How Is it That Norway Is Rich and We Are Not?

01/19/2015 05:04 EST | Updated 03/21/2015 05:59 EDT

Norway (nôr′wā′):

1. A small nation of about five million people nestled in the northwest corner of Europe.

2. Historically, Norway was the poor cousin of Sweden and Denmark, but is no longer.

3. Either in this year or next, Norway's sovereign wealth fund will crest a trillion dollars.

4. Eighteen years ago the sovereign wealth fund sat at a mere $200 million.

Alberta (ăl-bûr′tə):

1. A small province of about four million people nestled in western Canada.

2. Historically, Alberta was the poor cousin of Ontario, but is no longer.

3. Alberta's Heritage Fund is stuck at $17 billion.

4. In 1976 sat at approximately $620 million.

The comparison is not exactly flattering. In half the time, and with less than one-third the starting capital, Norway has created more than 50 times the value for its citizens. Norwegians are rolling in cash and Albertans are not. Alberta's economy is on the precipice of free-fall where Norwegians are able to look over the precipice and know that they are not going over it.

How did this happen? The simple answer is that Norway decided to de-link its economy from oil revenues and Canada did not.

In retrospect, it looks like a pretty smart decision. While Norwegians can be said to be pretty smart, they have not always been so smart. In fact, they got burned twice monetarily between 1970 and 1996. Their petro-Kroner sunk the rest of the economy and created unsustainable conditions. They finally got it right in 1996, when they took the revenues out of the government's hands and put them into a sovereign wealth fund with real independence.

The "free money" of resource revenues is almost too much for any politician. If you are a right-wing politician, you promise tax breaks, which will "cost nothing." If you are on the left, you promise programs, which will also "cost nothing."

Alberta, being very much inclined to the right, chose tax breaks -- the most significant being zero consumption tax.

This sounds good and covers a lot of short-term electoral promises, but when the golden goose of resource revenues doesn't lay an egg, short-term gain becomes long-term pain. Beware of promises that "cost nothing." One day and in one way or another, you pay for them.

The consequences of buying into the illusion of getting "something for nothing" can be devastating. Alberta will run a deficit this year. Housing prices will plummet. Unemployment will surely rise, and if the slide in oil prices goes on for a long time, Alberta will quickly go from being a "have" province to a "have-not."

This might have been fine if Alberta were a discrete economy, separate from those of us that are not so "blessed" or depending on how you look at it, "cursed" by such an abundance of natural resource revenues. However, when a disproportionate share of economic activity gravitates to one province, it necessarily gravitates away from others. Governments like Ontario have been complaining for years that a 110-cent (USD) dollar makes its industries uncompetitive. Now that the Canadian petro-dollar is closer to 85 cents (USD), Ontario, in particular, is much more competitive.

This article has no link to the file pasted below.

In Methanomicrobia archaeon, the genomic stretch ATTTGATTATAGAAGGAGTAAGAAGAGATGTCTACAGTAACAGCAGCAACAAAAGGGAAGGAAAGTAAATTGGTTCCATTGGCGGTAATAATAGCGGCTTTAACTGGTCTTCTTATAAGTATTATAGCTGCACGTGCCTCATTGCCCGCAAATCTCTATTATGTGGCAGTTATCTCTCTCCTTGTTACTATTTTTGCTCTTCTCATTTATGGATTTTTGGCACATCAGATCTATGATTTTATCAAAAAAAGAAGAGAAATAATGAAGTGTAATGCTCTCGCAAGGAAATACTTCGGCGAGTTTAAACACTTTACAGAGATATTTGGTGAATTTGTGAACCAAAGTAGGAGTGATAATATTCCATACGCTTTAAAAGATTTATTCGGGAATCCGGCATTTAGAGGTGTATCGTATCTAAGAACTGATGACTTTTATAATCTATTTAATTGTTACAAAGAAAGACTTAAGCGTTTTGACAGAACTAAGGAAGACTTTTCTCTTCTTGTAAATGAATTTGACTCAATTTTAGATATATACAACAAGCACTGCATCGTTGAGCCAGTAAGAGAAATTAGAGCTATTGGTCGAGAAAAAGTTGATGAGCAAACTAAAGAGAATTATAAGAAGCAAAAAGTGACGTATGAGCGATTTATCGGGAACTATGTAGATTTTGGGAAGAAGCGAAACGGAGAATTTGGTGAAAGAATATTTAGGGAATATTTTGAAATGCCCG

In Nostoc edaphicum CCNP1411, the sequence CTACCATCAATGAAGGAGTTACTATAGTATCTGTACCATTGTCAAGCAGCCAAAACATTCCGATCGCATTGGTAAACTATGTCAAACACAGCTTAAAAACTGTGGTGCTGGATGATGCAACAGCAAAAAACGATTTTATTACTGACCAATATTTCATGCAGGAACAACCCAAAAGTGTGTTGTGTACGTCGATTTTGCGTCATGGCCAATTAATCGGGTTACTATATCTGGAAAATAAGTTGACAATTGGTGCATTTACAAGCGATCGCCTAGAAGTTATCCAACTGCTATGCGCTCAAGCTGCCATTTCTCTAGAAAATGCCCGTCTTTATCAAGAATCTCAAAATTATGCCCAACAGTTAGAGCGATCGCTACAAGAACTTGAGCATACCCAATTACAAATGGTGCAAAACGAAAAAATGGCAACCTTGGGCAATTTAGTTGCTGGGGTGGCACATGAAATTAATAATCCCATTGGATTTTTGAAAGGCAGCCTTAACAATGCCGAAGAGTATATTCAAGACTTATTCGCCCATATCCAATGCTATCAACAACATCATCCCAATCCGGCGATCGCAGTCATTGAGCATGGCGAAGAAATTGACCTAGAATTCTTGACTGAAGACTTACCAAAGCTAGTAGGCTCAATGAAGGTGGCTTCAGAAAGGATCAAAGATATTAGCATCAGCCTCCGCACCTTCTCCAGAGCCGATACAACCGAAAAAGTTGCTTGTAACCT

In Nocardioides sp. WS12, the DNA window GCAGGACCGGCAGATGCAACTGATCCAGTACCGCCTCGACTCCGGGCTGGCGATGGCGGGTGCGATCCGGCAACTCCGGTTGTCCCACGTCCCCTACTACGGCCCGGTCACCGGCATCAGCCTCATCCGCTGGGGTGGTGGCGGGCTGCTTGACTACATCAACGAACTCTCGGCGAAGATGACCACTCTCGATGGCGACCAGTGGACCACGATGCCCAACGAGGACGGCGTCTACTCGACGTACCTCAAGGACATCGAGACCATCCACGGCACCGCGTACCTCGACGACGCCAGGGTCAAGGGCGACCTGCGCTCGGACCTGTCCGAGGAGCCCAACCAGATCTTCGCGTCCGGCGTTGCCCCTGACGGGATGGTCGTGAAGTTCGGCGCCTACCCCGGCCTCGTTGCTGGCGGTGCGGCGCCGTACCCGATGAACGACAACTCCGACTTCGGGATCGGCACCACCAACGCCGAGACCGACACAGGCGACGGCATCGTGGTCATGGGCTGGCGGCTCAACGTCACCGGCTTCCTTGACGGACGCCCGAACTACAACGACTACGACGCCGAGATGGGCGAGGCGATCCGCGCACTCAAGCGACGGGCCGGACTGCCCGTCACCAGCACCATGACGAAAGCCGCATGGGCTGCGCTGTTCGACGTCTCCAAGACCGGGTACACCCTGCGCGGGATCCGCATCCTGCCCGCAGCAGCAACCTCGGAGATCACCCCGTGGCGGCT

No one would begrudge Alberta's right to make its politically sovereign choices, but the economic consequences for the rest of Canada are difficult to say the least. A federal government that was actually working in the interests of all its citizens would have fashioned a series of policies and buffers, which would have taken the sting out of the inequities.

Norway, for instance, decided in 1996 to take its resource revenues and segregate them from the government and the economy. As a consequence, political promises are much more realistic -- they have to be costed in real terms -- and other industries in the rest of the country remain competitive. Norway is not just a one-trick pony. It has a prosperous diversified economy. Just like other currencies perceived to be resource-based, the Kroner is under immense pressure. The key difference is that they have a trillion-dollar cushion.

Norway's mainland economy has been partially insulated from global financial turbulence and oil price volatility, reflecting the well-functioning fiscal framework governing oil revenues. The economy is projected to retain its momentum despite lower oil prices and falling investment by the oil industry in the near-term. Household demand will remain solid with steady employment gains and rising household net worth. Non-oil exports and business investment will firm as the global economy improves.

(OECD economic forecast summary for Norway, November 2014)

Political choices matter. No one knows the price of oil in the next month, the next year, or the next decade. The only certainty is uncertainty. Woe betides the poor finance minister who bases revenue projections on resource royalties. Or, as the recent Brian Lee Crowley piece in the Globe and Mail quoted former Alberta treasurer Jim Dinning: "Non-renewable natural resource revenues are non-reliable revenues." I wonder when the economic pain will exceed the political gain and Alberta will de-link its resource revenues from its economy? Let's hope that it is sooner rather than later, for our collective sake.